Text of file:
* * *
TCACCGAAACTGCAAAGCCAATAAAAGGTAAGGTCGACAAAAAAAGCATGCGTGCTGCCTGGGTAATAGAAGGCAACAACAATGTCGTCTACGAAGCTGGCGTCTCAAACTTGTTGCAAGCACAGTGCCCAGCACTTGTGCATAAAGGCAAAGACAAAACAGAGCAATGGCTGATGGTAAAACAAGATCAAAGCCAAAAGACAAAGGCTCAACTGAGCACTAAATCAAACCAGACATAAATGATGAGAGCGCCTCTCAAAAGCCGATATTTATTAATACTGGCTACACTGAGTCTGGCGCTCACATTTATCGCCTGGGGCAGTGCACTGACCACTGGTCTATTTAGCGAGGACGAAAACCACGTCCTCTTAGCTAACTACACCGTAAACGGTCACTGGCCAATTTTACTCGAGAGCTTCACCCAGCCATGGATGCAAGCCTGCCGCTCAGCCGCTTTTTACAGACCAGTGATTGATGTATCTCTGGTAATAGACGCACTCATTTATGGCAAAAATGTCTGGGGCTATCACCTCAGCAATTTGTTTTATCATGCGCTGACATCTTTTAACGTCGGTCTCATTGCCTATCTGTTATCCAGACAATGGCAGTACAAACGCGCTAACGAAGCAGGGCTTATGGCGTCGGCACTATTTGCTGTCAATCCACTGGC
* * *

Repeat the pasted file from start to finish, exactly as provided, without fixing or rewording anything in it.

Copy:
TCACCGAAACTGCAAAGCCAATAAAAGGTAAGGTCGACAAAAAAAGCATGCGTGCTGCCTGGGTAATAGAAGGCAACAACAATGTCGTCTACGAAGCTGGCGTCTCAAACTTGTTGCAAGCACAGTGCCCAGCACTTGTGCATAAAGGCAAAGACAAAACAGAGCAATGGCTGATGGTAAAACAAGATCAAAGCCAAAAGACAAAGGCTCAACTGAGCACTAAATCAAACCAGACATAAATGATGAGAGCGCCTCTCAAAAGCCGATATTTATTAATACTGGCTACACTGAGTCTGGCGCTCACATTTATCGCCTGGGGCAGTGCACTGACCACTGGTCTATTTAGCGAGGACGAAAACCACGTCCTCTTAGCTAACTACACCGTAAACGGTCACTGGCCAATTTTACTCGAGAGCTTCACCCAGCCATGGATGCAAGCCTGCCGCTCAGCCGCTTTTTACAGACCAGTGATTGATGTATCTCTGGTAATAGACGCACTCATTTATGGCAAAAATGTCTGGGGCTATCACCTCAGCAATTTGTTTTATCATGCGCTGACATCTTTTAACGTCGGTCTCATTGCCTATCTGTTATCCAGACAATGGCAGTACAAACGCGCTAACGAAGCAGGGCTTATGGCGTCGGCACTATTTGCTGTCAATCCACTGGC